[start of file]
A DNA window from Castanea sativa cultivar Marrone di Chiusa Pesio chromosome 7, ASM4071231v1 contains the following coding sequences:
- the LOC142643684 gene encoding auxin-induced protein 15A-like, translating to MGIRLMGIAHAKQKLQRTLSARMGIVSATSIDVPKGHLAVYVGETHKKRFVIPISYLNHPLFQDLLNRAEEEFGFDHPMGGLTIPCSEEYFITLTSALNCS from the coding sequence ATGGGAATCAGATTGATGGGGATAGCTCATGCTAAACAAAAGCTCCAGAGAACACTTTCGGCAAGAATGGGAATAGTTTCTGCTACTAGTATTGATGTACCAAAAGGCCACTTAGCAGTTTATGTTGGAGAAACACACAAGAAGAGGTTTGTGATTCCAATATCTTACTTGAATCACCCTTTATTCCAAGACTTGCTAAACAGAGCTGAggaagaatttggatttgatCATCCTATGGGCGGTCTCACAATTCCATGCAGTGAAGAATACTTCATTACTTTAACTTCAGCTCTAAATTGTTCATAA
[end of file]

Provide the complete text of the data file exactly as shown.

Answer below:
A DNA window from Castanea sativa cultivar Marrone di Chiusa Pesio chromosome 7, ASM4071231v1 contains the following coding sequences:
- the LOC142643684 gene encoding auxin-induced protein 15A-like, translating to MGIRLMGIAHAKQKLQRTLSARMGIVSATSIDVPKGHLAVYVGETHKKRFVIPISYLNHPLFQDLLNRAEEEFGFDHPMGGLTIPCSEEYFITLTSALNCS from the coding sequence ATGGGAATCAGATTGATGGGGATAGCTCATGCTAAACAAAAGCTCCAGAGAACACTTTCGGCAAGAATGGGAATAGTTTCTGCTACTAGTATTGATGTACCAAAAGGCCACTTAGCAGTTTATGTTGGAGAAACACACAAGAAGAGGTTTGTGATTCCAATATCTTACTTGAATCACCCTTTATTCCAAGACTTGCTAAACAGAGCTGAggaagaatttggatttgatCATCCTATGGGCGGTCTCACAATTCCATGCAGTGAAGAATACTTCATTACTTTAACTTCAGCTCTAAATTGTTCATAA